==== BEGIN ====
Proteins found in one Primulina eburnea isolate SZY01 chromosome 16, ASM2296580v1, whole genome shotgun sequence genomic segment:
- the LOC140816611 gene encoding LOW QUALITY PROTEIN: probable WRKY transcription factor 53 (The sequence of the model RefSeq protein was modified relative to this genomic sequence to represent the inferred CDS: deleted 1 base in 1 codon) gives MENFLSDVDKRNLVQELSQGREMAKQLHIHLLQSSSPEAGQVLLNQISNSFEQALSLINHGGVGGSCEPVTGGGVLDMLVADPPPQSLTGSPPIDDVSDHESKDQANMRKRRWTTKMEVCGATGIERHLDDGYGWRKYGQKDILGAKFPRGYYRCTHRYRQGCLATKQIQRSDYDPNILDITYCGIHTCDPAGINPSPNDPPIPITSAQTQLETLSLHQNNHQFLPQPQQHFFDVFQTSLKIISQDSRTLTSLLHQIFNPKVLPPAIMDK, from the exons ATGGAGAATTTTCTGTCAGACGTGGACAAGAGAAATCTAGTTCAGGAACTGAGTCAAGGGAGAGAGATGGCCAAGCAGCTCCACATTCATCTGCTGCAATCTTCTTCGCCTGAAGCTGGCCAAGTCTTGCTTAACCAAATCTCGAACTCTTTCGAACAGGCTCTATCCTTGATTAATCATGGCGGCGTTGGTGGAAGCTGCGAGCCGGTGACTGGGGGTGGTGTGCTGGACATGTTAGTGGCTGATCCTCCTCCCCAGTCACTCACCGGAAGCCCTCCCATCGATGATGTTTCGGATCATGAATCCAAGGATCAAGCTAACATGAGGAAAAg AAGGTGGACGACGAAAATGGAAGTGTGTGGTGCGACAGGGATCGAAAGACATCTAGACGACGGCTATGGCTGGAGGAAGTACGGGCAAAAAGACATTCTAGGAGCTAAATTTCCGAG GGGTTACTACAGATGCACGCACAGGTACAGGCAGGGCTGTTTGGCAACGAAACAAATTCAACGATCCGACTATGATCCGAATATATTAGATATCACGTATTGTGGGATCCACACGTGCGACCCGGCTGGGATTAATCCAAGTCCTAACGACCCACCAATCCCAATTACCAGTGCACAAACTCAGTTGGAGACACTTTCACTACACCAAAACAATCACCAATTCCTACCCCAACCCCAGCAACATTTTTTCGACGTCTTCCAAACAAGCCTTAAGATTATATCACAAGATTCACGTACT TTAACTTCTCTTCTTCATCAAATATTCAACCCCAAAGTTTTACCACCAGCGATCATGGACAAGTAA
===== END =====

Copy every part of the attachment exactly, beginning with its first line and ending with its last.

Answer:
Proteins found in one Primulina eburnea isolate SZY01 chromosome 16, ASM2296580v1, whole genome shotgun sequence genomic segment:
- the LOC140816611 gene encoding LOW QUALITY PROTEIN: probable WRKY transcription factor 53 (The sequence of the model RefSeq protein was modified relative to this genomic sequence to represent the inferred CDS: deleted 1 base in 1 codon) gives MENFLSDVDKRNLVQELSQGREMAKQLHIHLLQSSSPEAGQVLLNQISNSFEQALSLINHGGVGGSCEPVTGGGVLDMLVADPPPQSLTGSPPIDDVSDHESKDQANMRKRRWTTKMEVCGATGIERHLDDGYGWRKYGQKDILGAKFPRGYYRCTHRYRQGCLATKQIQRSDYDPNILDITYCGIHTCDPAGINPSPNDPPIPITSAQTQLETLSLHQNNHQFLPQPQQHFFDVFQTSLKIISQDSRTLTSLLHQIFNPKVLPPAIMDK, from the exons ATGGAGAATTTTCTGTCAGACGTGGACAAGAGAAATCTAGTTCAGGAACTGAGTCAAGGGAGAGAGATGGCCAAGCAGCTCCACATTCATCTGCTGCAATCTTCTTCGCCTGAAGCTGGCCAAGTCTTGCTTAACCAAATCTCGAACTCTTTCGAACAGGCTCTATCCTTGATTAATCATGGCGGCGTTGGTGGAAGCTGCGAGCCGGTGACTGGGGGTGGTGTGCTGGACATGTTAGTGGCTGATCCTCCTCCCCAGTCACTCACCGGAAGCCCTCCCATCGATGATGTTTCGGATCATGAATCCAAGGATCAAGCTAACATGAGGAAAAg AAGGTGGACGACGAAAATGGAAGTGTGTGGTGCGACAGGGATCGAAAGACATCTAGACGACGGCTATGGCTGGAGGAAGTACGGGCAAAAAGACATTCTAGGAGCTAAATTTCCGAG GGGTTACTACAGATGCACGCACAGGTACAGGCAGGGCTGTTTGGCAACGAAACAAATTCAACGATCCGACTATGATCCGAATATATTAGATATCACGTATTGTGGGATCCACACGTGCGACCCGGCTGGGATTAATCCAAGTCCTAACGACCCACCAATCCCAATTACCAGTGCACAAACTCAGTTGGAGACACTTTCACTACACCAAAACAATCACCAATTCCTACCCCAACCCCAGCAACATTTTTTCGACGTCTTCCAAACAAGCCTTAAGATTATATCACAAGATTCACGTACT TTAACTTCTCTTCTTCATCAAATATTCAACCCCAAAGTTTTACCACCAGCGATCATGGACAAGTAA